Prominent left-wing politician Sahra Wagenknecht finally announced that she was founding her own party on Monday, potentially posing a threat to both the socialist Left Party she is leaving and the far-right Alternative for Germany (AfD).
At a press conference in Berlin, she announced the foundation of an association named Bündnis Sahra Wagenknecht ("Sahra Wagenknecht alliance"), to collect donations and prepare the ground for the new party.
Speaking to a crowd reporters, Wagenknecht made clear that her main target was the German government, which she condemned as "possibly the worst government" the federal republic had ever had.
Many analysts have speculated that Wagenknecht's unique political position — left-wing on economic issues, but closer to the far-right on issues like immigration and gender diversity — could pose a threat to the recently surging AfD.
On issues like arms exports to Ukraine and the sanctions against Russia, both of which Wagenknecht opposes, she does indeed share policies with the AfD. But on Monday she also said she would not collaborate with the AfD, and took the opportunity to rail against the press, accusing the German media of condemning her as "pro-Putin" or "pro-Russian" because she had called for a diplomatic solution to the Ukraine war.
Wagenknecht was flanked by three other politicians from the socialist Left Party — Amira Mohamed Ali, Lukas Schön, and Christian Leye — all of whom had resigned from the party in the morning to join the new association. The Left Party has already said it would expel politicians who joined the new group.
The parliamentary group leader of the Left Party, Dietmar Bartsch, later confirmed that 10 of its 38 members of parliament have left the party on Monday.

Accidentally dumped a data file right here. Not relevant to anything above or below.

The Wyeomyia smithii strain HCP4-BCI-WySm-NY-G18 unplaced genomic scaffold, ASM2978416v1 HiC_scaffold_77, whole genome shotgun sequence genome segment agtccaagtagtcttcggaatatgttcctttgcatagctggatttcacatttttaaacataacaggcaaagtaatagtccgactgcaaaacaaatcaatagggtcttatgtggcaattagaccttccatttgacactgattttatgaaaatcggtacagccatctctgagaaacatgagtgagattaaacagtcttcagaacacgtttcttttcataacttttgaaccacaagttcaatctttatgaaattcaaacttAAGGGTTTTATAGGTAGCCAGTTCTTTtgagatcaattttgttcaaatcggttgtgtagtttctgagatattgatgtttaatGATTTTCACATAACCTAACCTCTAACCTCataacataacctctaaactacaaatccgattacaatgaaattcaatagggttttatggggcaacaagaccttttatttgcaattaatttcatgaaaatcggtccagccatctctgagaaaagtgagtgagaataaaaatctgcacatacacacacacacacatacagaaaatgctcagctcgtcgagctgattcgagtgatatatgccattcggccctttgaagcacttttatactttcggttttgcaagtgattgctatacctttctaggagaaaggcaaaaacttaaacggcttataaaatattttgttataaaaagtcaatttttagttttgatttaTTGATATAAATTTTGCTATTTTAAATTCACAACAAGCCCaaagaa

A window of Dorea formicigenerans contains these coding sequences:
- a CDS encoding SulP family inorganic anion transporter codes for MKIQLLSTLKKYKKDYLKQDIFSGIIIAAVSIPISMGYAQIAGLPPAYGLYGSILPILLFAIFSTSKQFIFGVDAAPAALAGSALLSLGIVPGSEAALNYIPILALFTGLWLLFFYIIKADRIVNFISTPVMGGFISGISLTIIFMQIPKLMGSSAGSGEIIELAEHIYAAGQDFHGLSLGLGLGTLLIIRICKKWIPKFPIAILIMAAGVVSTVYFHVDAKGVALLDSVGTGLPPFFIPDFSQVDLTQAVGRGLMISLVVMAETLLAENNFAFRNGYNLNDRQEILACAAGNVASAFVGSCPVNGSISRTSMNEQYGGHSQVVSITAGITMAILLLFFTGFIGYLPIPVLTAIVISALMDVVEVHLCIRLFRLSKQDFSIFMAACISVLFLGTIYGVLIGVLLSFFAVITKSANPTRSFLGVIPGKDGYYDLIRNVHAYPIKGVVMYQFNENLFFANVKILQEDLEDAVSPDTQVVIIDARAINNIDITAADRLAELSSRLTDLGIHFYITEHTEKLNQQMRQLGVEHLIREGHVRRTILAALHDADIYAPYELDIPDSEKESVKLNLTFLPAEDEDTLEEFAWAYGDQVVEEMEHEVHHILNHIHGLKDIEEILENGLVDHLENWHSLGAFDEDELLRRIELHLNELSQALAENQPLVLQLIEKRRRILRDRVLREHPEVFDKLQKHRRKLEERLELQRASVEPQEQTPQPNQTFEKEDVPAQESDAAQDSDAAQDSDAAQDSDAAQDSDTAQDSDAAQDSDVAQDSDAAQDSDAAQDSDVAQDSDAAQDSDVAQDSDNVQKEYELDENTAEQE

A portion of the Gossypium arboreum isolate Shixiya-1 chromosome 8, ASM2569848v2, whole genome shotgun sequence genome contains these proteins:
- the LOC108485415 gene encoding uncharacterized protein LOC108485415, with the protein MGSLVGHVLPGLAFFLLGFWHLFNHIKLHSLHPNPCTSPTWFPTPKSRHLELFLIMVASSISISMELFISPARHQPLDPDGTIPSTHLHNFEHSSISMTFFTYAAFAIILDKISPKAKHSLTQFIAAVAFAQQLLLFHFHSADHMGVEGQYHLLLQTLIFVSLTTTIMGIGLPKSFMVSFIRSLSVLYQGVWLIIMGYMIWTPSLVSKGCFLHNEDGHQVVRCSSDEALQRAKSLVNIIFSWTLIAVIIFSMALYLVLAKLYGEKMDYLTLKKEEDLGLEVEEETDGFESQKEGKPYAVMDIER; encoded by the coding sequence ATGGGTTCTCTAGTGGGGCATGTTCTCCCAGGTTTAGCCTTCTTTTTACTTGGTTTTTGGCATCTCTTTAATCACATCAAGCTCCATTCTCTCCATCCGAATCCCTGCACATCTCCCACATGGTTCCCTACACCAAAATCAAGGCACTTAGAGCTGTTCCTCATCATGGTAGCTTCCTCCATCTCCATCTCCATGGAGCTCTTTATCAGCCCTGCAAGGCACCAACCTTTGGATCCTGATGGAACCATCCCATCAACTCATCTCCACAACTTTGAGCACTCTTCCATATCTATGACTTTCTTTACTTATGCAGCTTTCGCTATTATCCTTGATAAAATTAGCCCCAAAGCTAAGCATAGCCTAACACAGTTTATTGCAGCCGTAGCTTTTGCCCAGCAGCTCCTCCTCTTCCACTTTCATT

The Wagenknecht phenomenon — A threat to the far-right
No German political figure has been a more painful thorn for allies and adversaries alike in the past year than Sahra Wagenknecht. A former parliamentary leader for the Left Party, Wagenknecht has grown into a source of bitterness among party colleagues, who have grown tired of the media attention she receives and her defiance of party discipline. While the Left Party's polling figures have dipped below 5%, Wagenknecht's popularity has surged.
Speculation had been mounting for months that Wagenknecht may start her own political party, and survey results have been in her favor. An opinion poll released on Monday by the Civey research institute suggested that 20% of Germans could "imagine in principle" voting for a hypothetical party led by the left-wing politician. In eastern Germany, the figure was as high as 32%. The survey also found that supporters of the Left Party and the AfD were most open to voting for her.
Already a regular on German political talk shows, Wagenknecht's public profile exploded last year when she became the leader of a "peace campaign" demanding that the West stop arming Ukraine to defend itself against Russia. Elsewhere, Wagenknecht criticized her own party leadership for pandering to what she calls "lifestyle leftists," whose policies of inclusion for marginalized communities, she argues, were themselves marginalizing the Left Party's core voters, especially the working classes in eastern Germany.
Wagenknecht has grown particularly popular in eastern Germany, and a Thuringia poll by the Insa institute in July found that Wagenknecht's as yet non-existent party could potentially win an election in her home state — with 25% of the vote, three points ahead of the AfD. Perhaps it is no coincidence that, in the aftermath of her "rally for peace" in February, Thuringia's AfD leader Björn Höcke — himself no stranger to provocation — invited Wagenknecht to defect to the far-right AfD.